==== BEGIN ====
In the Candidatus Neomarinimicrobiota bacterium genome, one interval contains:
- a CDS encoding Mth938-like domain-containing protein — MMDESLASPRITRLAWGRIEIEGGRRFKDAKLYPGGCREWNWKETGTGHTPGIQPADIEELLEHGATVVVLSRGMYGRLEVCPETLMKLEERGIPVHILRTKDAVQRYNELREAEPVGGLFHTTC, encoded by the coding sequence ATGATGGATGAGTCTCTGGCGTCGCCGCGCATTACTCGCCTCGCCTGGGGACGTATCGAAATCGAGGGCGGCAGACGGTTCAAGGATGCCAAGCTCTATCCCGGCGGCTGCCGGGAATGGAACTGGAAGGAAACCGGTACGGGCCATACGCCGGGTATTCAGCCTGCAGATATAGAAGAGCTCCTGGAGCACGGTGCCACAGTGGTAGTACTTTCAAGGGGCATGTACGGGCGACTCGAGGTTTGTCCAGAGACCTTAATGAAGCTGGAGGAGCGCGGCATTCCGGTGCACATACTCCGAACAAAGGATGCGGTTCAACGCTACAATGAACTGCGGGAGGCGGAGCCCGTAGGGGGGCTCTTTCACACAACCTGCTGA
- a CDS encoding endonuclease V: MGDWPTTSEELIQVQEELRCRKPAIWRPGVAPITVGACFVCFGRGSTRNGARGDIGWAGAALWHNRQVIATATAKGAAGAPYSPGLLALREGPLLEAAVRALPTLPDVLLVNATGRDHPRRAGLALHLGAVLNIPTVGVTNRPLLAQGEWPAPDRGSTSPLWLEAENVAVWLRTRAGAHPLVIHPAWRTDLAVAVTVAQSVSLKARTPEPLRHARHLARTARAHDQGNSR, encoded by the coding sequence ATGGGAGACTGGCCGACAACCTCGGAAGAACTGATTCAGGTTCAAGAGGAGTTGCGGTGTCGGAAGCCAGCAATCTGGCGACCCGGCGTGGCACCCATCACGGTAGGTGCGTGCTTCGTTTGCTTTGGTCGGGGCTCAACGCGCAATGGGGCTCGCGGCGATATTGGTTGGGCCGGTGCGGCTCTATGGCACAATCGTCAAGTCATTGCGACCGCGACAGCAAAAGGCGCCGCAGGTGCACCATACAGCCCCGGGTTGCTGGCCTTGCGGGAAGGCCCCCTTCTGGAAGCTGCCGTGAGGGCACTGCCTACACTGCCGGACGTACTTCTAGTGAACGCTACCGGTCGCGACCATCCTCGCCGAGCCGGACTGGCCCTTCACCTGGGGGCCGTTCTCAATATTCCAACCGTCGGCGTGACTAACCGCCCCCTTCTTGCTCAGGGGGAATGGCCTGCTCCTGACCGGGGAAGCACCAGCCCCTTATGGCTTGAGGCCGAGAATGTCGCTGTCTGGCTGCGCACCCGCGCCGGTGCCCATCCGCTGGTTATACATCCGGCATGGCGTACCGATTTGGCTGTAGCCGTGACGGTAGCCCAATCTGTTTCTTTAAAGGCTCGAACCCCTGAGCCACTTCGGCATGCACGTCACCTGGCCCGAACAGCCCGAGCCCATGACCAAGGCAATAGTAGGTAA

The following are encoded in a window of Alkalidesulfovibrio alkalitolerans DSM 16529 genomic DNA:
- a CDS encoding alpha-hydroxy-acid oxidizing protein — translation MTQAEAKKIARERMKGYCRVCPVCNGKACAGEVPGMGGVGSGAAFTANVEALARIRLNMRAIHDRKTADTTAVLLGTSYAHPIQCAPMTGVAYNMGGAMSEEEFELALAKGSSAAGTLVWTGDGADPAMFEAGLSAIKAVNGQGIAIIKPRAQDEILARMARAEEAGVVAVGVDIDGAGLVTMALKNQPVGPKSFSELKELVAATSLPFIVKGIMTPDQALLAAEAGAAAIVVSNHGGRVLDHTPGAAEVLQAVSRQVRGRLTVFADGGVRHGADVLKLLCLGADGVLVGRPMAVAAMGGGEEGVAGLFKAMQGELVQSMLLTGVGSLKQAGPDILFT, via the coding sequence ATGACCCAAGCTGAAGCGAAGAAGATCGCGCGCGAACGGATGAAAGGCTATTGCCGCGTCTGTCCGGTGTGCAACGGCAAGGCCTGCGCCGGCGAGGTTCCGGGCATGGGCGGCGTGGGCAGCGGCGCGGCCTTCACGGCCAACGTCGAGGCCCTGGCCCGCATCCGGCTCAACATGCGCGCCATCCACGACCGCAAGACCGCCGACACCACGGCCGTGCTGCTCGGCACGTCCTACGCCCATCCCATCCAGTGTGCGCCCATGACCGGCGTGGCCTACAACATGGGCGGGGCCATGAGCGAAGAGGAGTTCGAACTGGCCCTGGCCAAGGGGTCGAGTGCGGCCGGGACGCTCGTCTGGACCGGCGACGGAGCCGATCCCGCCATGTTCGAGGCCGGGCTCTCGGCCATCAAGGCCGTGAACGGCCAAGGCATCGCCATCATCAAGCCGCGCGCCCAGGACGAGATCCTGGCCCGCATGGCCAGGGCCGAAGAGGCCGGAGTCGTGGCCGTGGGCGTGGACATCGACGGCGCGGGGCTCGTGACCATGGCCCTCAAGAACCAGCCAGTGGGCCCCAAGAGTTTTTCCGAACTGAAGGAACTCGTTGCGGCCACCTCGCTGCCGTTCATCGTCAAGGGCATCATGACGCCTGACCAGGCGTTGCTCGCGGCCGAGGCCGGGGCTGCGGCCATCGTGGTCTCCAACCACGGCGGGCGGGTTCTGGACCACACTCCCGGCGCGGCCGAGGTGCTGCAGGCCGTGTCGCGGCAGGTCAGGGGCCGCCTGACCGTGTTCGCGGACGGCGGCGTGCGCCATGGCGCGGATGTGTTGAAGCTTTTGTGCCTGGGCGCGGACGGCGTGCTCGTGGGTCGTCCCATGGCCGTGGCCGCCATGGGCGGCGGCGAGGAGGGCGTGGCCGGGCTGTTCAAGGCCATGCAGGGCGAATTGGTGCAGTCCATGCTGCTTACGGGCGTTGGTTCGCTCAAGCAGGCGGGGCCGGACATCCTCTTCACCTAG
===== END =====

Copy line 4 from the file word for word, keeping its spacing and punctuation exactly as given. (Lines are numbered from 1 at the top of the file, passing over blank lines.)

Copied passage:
The following are encoded in a window of Alkalidesulfovibrio alkalitolerans DSM 16529 genomic DNA: